Unlike Anderson Cooper, I didn't want to wait until I had a contract with the largest cable network in the United States -- and millions and millions of dollars in the bank as a result -- before I came out.
My career in journalism, born of a desire to write about the AIDS crisis, began at Boston's Gay Community News in 1988; back then, gay newspapers were the only places one could read about AIDS. So in 1989, along with Mike Signorile and Gabriel Rotello, I helped found, and then wrote for and edited, Outweek, New York's first weekly LGBT news magazine.
After it folded in 1991 and I began looking for another job, I confirmed what I'd suspected during the two years I worked there: There was no such thing as an "out" mainstream journalist at that time. No magazine or daily newspaper in the country was willing to hire a reporter whose clips came exclusively from the LGBT press -- not even to cover school-board meetings or write obituaries.
By contrast, Cooper's career success has been in part due to his talent for managing his image to his own best advantage. Today Cooper has become (through his own hard work) one of CNN's most valuable commodities -- and not one the network is likely to take any chances with, in the field or in the press. So why come out now?
Cooper claims that he did not announce he is gay previously because doing so would have endangered his life, as he often reports from countries hostile to gay men. But unless he's planning on staying studio-bound from now on, this makes no sense. Nor is this about his privacy: His being gay was journalism's worst-kept secret. He has even discussed privately how common knowledge of his homosexuality endangered him while reporting abroad.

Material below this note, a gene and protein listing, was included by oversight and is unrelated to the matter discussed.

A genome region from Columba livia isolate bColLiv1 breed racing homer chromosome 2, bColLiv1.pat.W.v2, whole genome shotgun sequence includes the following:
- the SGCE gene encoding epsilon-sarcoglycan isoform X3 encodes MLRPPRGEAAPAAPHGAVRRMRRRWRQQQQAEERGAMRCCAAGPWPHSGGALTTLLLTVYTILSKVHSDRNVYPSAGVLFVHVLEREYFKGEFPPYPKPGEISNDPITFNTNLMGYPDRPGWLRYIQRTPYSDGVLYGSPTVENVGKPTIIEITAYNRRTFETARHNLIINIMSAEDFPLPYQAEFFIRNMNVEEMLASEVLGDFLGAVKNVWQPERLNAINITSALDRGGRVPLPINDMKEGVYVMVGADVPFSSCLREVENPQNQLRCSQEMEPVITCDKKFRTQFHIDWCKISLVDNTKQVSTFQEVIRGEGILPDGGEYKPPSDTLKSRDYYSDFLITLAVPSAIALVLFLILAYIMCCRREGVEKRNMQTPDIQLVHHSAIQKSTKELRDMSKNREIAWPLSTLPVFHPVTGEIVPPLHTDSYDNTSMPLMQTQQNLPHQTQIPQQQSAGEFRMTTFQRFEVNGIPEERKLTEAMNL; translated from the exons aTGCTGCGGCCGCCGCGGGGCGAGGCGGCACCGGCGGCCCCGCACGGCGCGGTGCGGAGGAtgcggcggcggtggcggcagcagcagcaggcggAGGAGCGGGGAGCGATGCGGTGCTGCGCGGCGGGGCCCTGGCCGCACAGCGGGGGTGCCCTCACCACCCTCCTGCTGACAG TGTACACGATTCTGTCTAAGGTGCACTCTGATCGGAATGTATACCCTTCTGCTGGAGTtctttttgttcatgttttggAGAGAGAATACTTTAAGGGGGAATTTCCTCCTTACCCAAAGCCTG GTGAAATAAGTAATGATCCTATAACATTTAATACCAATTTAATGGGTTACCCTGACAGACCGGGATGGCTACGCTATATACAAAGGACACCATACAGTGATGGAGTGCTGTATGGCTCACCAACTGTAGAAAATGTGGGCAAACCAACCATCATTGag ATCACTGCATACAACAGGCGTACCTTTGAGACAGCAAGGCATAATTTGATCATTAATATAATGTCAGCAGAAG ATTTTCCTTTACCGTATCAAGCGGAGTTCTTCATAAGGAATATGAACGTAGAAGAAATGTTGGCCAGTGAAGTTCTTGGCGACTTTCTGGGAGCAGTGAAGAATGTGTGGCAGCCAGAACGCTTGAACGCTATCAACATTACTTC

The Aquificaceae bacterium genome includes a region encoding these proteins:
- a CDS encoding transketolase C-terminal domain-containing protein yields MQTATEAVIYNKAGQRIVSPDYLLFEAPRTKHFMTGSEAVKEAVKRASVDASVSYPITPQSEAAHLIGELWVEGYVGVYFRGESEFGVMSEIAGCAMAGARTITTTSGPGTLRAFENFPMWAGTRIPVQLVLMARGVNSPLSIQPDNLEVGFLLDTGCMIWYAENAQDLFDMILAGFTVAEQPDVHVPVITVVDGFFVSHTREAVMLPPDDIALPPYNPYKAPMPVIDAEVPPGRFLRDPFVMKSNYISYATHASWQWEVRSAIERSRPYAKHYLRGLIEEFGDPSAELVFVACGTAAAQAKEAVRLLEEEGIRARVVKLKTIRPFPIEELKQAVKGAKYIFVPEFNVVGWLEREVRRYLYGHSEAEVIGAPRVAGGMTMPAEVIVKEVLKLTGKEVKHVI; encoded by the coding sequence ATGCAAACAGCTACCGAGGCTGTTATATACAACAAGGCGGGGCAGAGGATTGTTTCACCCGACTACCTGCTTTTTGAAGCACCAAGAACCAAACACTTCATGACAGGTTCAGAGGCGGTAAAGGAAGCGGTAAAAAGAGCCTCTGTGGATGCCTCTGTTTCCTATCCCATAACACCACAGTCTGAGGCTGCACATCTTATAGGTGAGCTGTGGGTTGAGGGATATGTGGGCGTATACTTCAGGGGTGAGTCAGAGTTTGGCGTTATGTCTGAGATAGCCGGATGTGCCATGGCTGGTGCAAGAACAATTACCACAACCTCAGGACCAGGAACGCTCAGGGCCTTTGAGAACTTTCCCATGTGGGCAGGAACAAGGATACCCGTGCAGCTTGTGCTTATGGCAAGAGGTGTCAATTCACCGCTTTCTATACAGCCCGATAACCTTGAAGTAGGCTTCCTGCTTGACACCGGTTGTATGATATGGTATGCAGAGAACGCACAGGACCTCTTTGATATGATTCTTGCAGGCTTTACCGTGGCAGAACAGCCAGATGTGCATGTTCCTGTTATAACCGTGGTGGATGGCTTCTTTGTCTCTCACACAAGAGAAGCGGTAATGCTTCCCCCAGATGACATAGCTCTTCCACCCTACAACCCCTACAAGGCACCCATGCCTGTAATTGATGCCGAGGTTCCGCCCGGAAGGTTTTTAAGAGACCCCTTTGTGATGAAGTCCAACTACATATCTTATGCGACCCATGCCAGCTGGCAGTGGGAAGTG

But Anderson Cooper would be a target for terrorists anyway, as one of America's most visible television personalities. Whether in Egypt, Afghanistan, Haiti, or Iraq, he's as much an advertisement for CNN as he is a journalist for CNN. (To be fair, that says more about the state of American journalism than about Cooper's journalistic prowess.)
President Obama did not just happen to "evolve" in his support for same-sex marriage six months before the election. It was a calculated political endeavor. Similarly, Cooper's announcement was likely approved by network executives who believe it will be good for ratings but not further endanger their star reporter in war zones.
Those who now see Cooper as a risk-taking role model for aspiring gay and lesbian journalists should also consider the hundreds of journalists in the LGBT press, and those in the mainstream press who came out long ago, who paid the career consequences of being out gay men and women.
It is not Cooper who will clear the career paths for a new crop of out gay men and women; it is those journalists who paved the way for Anderson Cooper's career, which has, fortunately, been largely free of the burden of anti-gay discrimination. Those journalists are the original risk takers and role models.
Most did not do anything as dangerous as traveling to war zones or meeting with third-world dictators. But then again, most never had the chance to do so; they could never have gotten hired for or kept such a job in the mainstream media once they told the world they were gay.
Andrew Miller was the news editor of Outweek magazine and has taught writing and journalism at Polytechnic Institute of New York University. He is now a book editor for many of the country's largest publishing companies.
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